The Owl and the Pussycat Poem (Newer and Original Versions)

Owl and the Pussycat

“The Owl and the Pussycat” is a poem written by the English writer and artist Edward Lear. It was first published in 1871 as part of his book “Nonsense Songs, Stories, Botany, and Alphabets”.

The poem tells the story of an owl and a cat who fall in love and decide to get married. They set sail in a pea-green boat and have a number of adventures before finally getting married by a turkey who acts as the officiant. The poem is known for its whimsical and nonsensical language, as well as its vivid imagery and playful tone.

Lear’s poem has been translated into many languages and has become a beloved classic of children’s literature. It has also been adapted into various forms, including a popular song and a 1970 film by the same name.

Overall, “The Owl and the Pussycat” is a delightful and charming poem that continues to captivate readers of all ages with its imaginative and fanciful storytelling.

The Owl and the Pussycat (Newer Version)

The owl and the pussycat went to sea

In a beautiful boat with a colorful key

They sailed away for many a day

Until they found a land that was far away

They landed on a shore so white

And saw a sight that was quite a sight

A land full of candies and sweets

With rivers of chocolate and lollipops to eat

The owl and the pussycat danced with glee

For they had found a place to be

They ate and played all day and night

In their land of sweets that was pure delight

But one day they woke up with a fright

For their boat had floated out of sight

They looked around with worried eyes

But found a way to make new ties

They made a new boat with candies and treats

And sailed back home with happy beats

Now they tell tales of their sweet adventure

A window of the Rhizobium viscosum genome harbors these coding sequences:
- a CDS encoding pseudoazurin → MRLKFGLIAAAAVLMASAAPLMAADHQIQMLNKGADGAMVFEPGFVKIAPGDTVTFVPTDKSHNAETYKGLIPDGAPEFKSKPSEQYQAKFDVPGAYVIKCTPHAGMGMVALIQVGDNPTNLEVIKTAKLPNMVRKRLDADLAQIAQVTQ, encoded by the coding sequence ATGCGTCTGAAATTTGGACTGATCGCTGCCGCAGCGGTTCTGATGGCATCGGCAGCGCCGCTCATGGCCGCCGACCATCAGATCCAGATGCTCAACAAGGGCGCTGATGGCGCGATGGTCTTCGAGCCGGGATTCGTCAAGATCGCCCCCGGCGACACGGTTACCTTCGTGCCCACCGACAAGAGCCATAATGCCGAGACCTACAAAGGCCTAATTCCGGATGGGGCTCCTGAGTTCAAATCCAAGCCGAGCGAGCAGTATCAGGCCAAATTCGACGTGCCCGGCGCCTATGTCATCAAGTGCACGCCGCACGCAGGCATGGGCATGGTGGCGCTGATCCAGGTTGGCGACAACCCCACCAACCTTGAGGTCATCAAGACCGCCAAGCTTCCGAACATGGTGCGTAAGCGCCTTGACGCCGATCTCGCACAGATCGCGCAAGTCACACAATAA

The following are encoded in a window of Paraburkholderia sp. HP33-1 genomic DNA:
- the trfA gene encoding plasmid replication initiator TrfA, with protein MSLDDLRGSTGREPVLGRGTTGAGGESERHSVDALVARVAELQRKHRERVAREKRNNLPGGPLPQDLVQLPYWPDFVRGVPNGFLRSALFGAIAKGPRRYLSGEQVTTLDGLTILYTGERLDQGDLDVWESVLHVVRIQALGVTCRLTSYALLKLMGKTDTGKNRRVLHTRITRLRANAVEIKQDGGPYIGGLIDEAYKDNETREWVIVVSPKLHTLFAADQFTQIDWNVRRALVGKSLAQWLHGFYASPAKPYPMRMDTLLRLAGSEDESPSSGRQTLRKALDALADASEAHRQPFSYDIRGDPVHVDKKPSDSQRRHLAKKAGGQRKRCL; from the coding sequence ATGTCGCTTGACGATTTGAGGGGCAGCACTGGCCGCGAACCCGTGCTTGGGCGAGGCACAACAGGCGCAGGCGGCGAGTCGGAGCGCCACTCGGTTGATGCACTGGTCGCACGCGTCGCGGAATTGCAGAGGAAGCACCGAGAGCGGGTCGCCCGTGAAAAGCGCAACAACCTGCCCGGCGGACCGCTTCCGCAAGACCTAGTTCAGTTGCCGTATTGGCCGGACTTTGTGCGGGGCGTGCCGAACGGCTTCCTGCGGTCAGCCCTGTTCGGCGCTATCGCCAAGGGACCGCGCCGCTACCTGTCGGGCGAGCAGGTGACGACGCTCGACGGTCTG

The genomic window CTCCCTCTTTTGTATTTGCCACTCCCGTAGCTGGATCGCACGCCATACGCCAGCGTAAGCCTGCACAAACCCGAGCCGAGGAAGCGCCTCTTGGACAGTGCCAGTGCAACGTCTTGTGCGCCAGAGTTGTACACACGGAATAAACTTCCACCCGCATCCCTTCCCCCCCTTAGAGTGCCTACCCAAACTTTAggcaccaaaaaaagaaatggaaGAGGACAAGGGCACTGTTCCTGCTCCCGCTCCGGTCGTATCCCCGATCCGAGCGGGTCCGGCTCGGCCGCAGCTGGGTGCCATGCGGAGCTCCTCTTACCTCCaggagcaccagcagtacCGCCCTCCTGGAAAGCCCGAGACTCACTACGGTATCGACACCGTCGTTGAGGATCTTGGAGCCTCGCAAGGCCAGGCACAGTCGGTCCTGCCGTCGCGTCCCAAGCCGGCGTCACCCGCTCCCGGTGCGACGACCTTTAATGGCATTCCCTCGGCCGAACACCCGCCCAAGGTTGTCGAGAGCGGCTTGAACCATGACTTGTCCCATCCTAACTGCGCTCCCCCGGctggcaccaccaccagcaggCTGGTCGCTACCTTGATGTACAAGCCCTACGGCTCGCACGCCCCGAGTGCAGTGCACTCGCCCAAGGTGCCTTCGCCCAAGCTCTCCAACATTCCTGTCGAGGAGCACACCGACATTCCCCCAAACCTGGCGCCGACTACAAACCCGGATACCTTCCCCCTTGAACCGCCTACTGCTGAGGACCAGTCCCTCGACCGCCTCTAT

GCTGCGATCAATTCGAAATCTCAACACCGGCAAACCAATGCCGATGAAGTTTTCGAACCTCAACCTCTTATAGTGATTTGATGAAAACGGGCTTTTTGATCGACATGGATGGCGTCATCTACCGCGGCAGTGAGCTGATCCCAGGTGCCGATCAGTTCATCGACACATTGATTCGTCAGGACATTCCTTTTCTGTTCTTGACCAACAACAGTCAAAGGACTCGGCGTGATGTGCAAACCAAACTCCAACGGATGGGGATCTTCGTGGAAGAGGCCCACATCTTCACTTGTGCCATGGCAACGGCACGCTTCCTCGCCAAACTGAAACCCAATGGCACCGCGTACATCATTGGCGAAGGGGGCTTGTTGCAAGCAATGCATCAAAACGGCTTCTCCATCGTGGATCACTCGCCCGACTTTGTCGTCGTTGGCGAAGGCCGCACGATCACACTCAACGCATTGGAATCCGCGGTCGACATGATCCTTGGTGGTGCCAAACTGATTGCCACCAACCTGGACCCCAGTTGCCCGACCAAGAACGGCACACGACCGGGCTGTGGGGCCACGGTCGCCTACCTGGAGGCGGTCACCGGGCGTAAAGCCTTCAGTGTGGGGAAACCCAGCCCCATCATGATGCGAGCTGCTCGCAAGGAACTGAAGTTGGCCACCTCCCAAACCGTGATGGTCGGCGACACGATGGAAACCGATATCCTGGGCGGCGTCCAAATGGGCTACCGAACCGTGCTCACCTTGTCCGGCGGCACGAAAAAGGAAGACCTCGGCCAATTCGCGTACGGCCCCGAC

And their boat with a key that made them rapture.

The Owl and the Pussycat

The Owl and the Pussy-cat went to sea

In a beautiful pea-green boat,

They took some honey, and plenty of money,

Wrapped up in a five-pound note.

The Owl looked up to the stars above,

And sang to a small guitar,

“O lovely Pussy! O Pussy, my love,

What a beautiful Pussy you are,

You are,

You are!

What a beautiful Pussy you are!”

Pussy said to the Owl, “You elegant fowl!

How charmingly sweet you sing!

O let us be married! too long we have tarried:

But what shall we do for a ring?”

They sailed away, for a year and a day,

To the land where the Bong-Tree grows

And there in a wood a Piggy-wig stood

With a ring at the end of his nose,

His nose,

His nose,

With a ring at the end of his nose.

“Dear Pig, are you willing to sell for one shilling

Your ring?” Said the Piggy, “I will.”

By the Turkey who lives on the hill.

They dined on mince, and slices of quince,

Which they ate with a runcible spoon;

And hand in hand, on the edge of the sand,

They danced by the light of the moon,

The moon,

The moon,

They danced by the light of the moon.

Hey kids, how did you like this The Owl and the Pussycat Poem (Newer and Original Versions) Poem? Did it make you smile or help you roam To a world of wonder and imagination, Full of colors, shapes, and sensation.

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